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World leaders react to devastating Notre Dame fire in Paris

The Guardian logo The Guardian 2 days ago Mattha Busby
a city with smoke coming out of it: Notre Dame Cathedral in Paris was gutted by fire on Monday. © EPA Notre Dame Cathedral in Paris was gutted by fire on Monday.

As Notre Dame burned, world leaders, celebrities and millions of people around the world publicly expressed their sorrow at the damage wrought by the fire and expressed solidarity with the French people at the devastation of a national symbol.

The French president, Emmanuel Macron, said he was “sad to see this part of us burn”, later tweeting that the cathedral would be rebuilt and announcing an international fundraising campaign to pay for reconstruction.

Video: Notre Dame fire: Politicians around the world react to the blaze (Press Association)

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“It’s part of our French destiny,” he said. “Tomorrow a national fund will be launched, and well beyond our borders.”

His predecessor as president, François Hollande, declared: “Notre Dame is our common heritage, it’s a wound to see her ravaged by the flames. Respect to the firefighters who are working to extinguish the fire.”

French President Emmanuel Macron speaks as Prime Minister Edouard Philippe and Archbishop of Paris, Michel Aupetit, stand near the Notre Dame Cathedral where a fire burns in Paris, France, April 15, 2019.   REUTERS/Philippe Wojazer/Pool © Thomson Reuters French President Emmanuel Macron speaks as Prime Minister Edouard Philippe and Archbishop of Paris, Michel Aupetit, stand near the Notre Dame Cathedral where a fire burns in Paris, France, April 15, 2019. REUTERS/Philippe Wojazer/Pool

Donald Trump tweeted: “So horrible to watch the massive fire at Notre Dame Cathedral in Paris. Perhaps flying water tankers could be used to put it out. Must act quickly!” The US president later tweeted: “God bless the people of France!” after his firefighting suggestion appeared to be directly dismissed by French authorities.

Trump’s former Democrat rival in the 2016 presidential race, Hillary Clinton, tweeted: “My heart goes out to Paris. Notre Dame is a symbol of our ability as human beings to unite for a higher purpose – to build breathtaking spaces for worship that no one person could have built on their own.”

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Gallery: Notre-Dame Cathedral on fire (Reuters)

The former US president Barack Obama tweeted a photo of himself, his wife and his daughters inside the gothic landmark during a visit to Paris, along with the message: “Notre Dame is one of the world’s great treasures, and we’re thinking of the people of France in your time of grief,” he said. “It’s in our nature to mourn when we see history lost – but it’s also in our nature to rebuild for tomorrow, as strong as we can.”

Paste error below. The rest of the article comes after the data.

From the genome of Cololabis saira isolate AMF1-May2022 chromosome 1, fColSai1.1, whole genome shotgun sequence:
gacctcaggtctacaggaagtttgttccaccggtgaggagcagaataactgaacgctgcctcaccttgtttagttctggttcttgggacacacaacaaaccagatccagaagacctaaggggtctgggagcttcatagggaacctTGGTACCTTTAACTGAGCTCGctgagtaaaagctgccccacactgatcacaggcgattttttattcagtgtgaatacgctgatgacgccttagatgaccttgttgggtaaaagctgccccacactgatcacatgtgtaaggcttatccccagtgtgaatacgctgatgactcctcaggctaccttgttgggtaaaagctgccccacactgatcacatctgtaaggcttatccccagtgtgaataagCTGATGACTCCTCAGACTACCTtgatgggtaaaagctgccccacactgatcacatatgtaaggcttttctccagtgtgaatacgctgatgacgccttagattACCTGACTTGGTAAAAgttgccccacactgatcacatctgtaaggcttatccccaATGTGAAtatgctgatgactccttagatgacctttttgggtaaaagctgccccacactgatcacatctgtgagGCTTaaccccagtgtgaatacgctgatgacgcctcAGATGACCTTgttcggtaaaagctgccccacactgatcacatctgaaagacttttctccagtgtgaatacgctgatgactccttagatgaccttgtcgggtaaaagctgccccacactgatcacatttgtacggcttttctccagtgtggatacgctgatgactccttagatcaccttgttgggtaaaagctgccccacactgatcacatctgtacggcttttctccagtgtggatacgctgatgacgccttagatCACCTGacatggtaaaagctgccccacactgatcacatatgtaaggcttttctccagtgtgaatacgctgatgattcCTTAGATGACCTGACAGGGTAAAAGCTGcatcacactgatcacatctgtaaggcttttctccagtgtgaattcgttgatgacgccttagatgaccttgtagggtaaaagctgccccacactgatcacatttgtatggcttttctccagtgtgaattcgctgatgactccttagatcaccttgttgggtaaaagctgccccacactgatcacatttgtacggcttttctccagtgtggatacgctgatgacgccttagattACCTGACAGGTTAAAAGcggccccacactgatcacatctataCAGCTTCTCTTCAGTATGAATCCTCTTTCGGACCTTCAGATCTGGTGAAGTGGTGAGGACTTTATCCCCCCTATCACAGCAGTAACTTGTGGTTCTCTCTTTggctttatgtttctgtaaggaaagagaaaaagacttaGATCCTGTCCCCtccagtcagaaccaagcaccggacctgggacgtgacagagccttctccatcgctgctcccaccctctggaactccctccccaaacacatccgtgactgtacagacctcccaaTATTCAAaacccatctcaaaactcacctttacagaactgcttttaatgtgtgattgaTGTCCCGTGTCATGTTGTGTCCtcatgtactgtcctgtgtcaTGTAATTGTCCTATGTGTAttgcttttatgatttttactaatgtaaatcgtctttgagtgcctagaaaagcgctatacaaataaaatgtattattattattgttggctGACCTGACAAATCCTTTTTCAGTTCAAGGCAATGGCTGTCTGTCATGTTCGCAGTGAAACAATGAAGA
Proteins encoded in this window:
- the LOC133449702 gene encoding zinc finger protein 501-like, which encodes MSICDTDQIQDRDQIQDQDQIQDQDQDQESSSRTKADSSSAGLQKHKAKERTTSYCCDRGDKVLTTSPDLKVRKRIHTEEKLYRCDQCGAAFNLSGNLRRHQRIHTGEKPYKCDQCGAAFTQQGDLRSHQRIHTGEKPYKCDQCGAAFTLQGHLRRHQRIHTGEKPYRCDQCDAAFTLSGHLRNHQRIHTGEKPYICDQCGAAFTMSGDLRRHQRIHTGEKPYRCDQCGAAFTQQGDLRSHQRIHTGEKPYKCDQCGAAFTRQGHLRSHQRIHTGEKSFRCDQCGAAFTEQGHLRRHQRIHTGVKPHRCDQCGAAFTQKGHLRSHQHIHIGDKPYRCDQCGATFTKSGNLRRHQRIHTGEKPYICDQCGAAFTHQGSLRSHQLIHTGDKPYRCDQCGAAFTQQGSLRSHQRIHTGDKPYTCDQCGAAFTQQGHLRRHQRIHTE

Trump’s vice president, Mike Pence, said it was “heartbreaking to see a house of God in flames”, describing the cathedral as “an iconic symbol of faith to people all over the world”.

The British prime minister, Theresa May, tweeted that her thoughts were with the people of France and the emergency services “who are fighting the terrible blaze at Notre Dame Cathedral”.

The archbishop of Canterbury said he was praying for “the firefighters tackling the tragic Notre Dame fire”. Justin Welby tweeted that he was also praying “for everyone in France and beyond who watches and weeps for this beautiful, sacred place where millions have met with Jesus Christ”.

The German chancellor Angela Merkel’s spokesman wrote on Twitter: “Fluctuat nec mergitur”, a Latin phrase roughly meaning “she is tossed by the waves but does not sink” which has been used as the motto of Paris since the 14th century, when Notre Dame was completed.

The Australian prime minister Scott Morrison has written on Twitter: “I fondly remember standing outside Notre Dame with Jen [his wife] almost 30 years ago”. He said his thoughts were with people in France, “They will rebuild as Parisians always do.”

President of the European commission, Jean-Claude Juncker, said our Lady of Paris “belongs to the whole of mankind”, describing the fire as a “horror” of which “Notre-Dame de Paris is the prey”.

European Commission President Jean-Claude Juncker takes part in the European Commission's weekly college meeting in Brussels, Belgium, April 10, 2019. REUTERS/Yves Herman © Thomson Reuters European Commission President Jean-Claude Juncker takes part in the European Commission's weekly college meeting in Brussels, Belgium, April 10, 2019. REUTERS/Yves Herman

European parliament chief Brexit negotiator Guy Verhofstadt said he was “so sad” to see destruction. He tweeted: “My thoughts are with the people of France as a masterpiece of European gothic is at risk of being destroyed.”

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